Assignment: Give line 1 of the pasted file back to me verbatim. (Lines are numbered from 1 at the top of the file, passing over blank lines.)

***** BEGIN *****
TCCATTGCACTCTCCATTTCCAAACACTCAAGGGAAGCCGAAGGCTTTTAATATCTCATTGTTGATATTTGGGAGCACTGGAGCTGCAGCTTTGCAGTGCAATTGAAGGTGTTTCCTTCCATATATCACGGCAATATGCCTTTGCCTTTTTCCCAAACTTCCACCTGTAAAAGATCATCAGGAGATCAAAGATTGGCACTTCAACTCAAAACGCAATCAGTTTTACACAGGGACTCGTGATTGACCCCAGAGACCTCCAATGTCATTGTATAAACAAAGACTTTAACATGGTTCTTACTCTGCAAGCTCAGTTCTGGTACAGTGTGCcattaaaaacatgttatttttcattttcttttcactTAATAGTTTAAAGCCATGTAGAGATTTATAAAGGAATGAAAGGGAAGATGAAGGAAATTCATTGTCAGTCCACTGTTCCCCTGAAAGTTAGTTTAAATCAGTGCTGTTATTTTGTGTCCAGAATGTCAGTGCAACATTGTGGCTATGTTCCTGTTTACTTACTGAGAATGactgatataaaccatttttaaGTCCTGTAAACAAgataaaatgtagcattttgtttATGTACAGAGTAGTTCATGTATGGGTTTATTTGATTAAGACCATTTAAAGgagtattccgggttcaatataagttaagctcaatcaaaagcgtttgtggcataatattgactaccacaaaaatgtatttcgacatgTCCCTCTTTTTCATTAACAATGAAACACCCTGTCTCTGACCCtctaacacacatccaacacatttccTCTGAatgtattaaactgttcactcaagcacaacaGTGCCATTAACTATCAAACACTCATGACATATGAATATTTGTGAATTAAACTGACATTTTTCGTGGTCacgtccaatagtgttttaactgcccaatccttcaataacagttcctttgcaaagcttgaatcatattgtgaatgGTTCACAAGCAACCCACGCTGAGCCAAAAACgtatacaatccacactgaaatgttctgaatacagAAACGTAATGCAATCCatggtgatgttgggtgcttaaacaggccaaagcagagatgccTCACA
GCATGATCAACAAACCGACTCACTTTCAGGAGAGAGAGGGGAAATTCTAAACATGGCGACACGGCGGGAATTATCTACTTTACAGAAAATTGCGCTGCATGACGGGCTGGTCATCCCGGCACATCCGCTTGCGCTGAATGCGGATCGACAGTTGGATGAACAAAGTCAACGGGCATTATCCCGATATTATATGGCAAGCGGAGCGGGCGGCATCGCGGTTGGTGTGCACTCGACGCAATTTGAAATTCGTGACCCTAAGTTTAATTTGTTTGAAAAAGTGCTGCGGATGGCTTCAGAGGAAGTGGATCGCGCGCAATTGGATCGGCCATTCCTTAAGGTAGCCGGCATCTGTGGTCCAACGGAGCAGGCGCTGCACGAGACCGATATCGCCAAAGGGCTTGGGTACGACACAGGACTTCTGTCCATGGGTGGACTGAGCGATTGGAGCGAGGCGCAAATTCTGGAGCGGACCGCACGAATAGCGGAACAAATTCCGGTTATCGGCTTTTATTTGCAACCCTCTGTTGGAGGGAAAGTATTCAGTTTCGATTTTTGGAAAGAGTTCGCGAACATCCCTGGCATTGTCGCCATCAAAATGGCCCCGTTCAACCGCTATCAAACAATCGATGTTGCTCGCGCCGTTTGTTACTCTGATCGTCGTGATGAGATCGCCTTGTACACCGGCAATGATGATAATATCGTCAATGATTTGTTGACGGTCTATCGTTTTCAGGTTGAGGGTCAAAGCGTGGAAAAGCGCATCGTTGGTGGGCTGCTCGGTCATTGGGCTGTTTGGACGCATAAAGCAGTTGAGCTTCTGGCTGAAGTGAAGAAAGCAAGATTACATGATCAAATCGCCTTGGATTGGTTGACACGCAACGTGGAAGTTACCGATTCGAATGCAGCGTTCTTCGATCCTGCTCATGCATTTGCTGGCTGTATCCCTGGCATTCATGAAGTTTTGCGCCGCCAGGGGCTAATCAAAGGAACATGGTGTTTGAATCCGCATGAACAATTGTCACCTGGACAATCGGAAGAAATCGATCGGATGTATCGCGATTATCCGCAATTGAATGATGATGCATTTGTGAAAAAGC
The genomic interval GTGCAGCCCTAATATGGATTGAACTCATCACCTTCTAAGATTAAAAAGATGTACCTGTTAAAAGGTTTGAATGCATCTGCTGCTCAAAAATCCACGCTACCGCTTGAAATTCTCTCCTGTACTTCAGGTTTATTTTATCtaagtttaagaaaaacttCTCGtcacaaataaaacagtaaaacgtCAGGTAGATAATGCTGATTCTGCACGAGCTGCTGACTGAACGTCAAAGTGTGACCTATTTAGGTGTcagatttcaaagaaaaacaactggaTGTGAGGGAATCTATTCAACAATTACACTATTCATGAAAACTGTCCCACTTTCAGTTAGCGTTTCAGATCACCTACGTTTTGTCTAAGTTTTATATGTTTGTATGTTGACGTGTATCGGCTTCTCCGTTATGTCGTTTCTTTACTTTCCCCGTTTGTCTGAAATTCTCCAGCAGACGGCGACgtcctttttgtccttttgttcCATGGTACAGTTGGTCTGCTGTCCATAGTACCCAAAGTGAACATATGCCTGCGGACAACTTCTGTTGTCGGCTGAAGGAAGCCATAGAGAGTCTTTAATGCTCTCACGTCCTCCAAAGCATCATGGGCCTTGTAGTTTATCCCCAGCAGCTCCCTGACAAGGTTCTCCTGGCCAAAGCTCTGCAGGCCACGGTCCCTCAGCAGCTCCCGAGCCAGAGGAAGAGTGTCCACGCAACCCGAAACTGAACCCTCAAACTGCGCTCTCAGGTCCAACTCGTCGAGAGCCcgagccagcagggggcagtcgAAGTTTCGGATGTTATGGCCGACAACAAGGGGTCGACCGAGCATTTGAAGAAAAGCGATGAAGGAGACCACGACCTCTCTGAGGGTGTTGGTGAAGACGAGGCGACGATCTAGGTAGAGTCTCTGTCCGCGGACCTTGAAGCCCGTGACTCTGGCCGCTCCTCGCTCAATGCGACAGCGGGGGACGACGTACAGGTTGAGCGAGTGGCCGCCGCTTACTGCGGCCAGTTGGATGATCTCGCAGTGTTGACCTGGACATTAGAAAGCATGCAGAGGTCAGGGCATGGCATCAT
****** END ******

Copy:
TCCATTGCACTCTCCATTTCCAAACACTCAAGGGAAGCCGAAGGCTTTTAATATCTCATTGTTGATATTTGGGAGCACTGGAGCTGCAGCTTTGCAGTGCAATTGAAGGTGTTTCCTTCCATATATCACGGCAATATGCCTTTGCCTTTTTCCCAAACTTCCACCTGTAAAAGATCATCAGGAGATCAAAGATTGGCACTTCAACTCAAAACGCAATCAGTTTTACACAGGGACTCGTGATTGACCCCAGAGACCTCCAATGTCATTGTATAAACAAAGACTTTAACATGGTTCTTACTCTGCAAGCTCAGTTCTGGTACAGTGTGCcattaaaaacatgttatttttcattttcttttcactTAATAGTTTAAAGCCATGTAGAGATTTATAAAGGAATGAAAGGGAAGATGAAGGAAATTCATTGTCAGTCCACTGTTCCCCTGAAAGTTAGTTTAAATCAGTGCTGTTATTTTGTGTCCAGAATGTCAGTGCAACATTGTGGCTATGTTCCTGTTTACTTACTGAGAATGactgatataaaccatttttaaGTCCTGTAAACAAgataaaatgtagcattttgtttATGTACAGAGTAGTTCATGTATGGGTTTATTTGATTAAGACCATTTAAAGgagtattccgggttcaatataagttaagctcaatcaaaagcgtttgtggcataatattgactaccacaaaaatgtatttcgacatgTCCCTCTTTTTCATTAACAATGAAACACCCTGTCTCTGACCCtctaacacacatccaacacatttccTCTGAatgtattaaactgttcactcaagcacaacaGTGCCATTAACTATCAAACACTCATGACATATGAATATTTGTGAATTAAACTGACATTTTTCGTGGTCacgtccaatagtgttttaactgcccaatccttcaataacagttcctttgcaaagcttgaatcatattgtgaatgGTTCACAAGCAACCCACGCTGAGCCAAAAACgtatacaatccacactgaaatgttctgaatacagAAACGTAATGCAATCCatggtgatgttgggtgcttaaacaggccaaagcagagatgccTCACA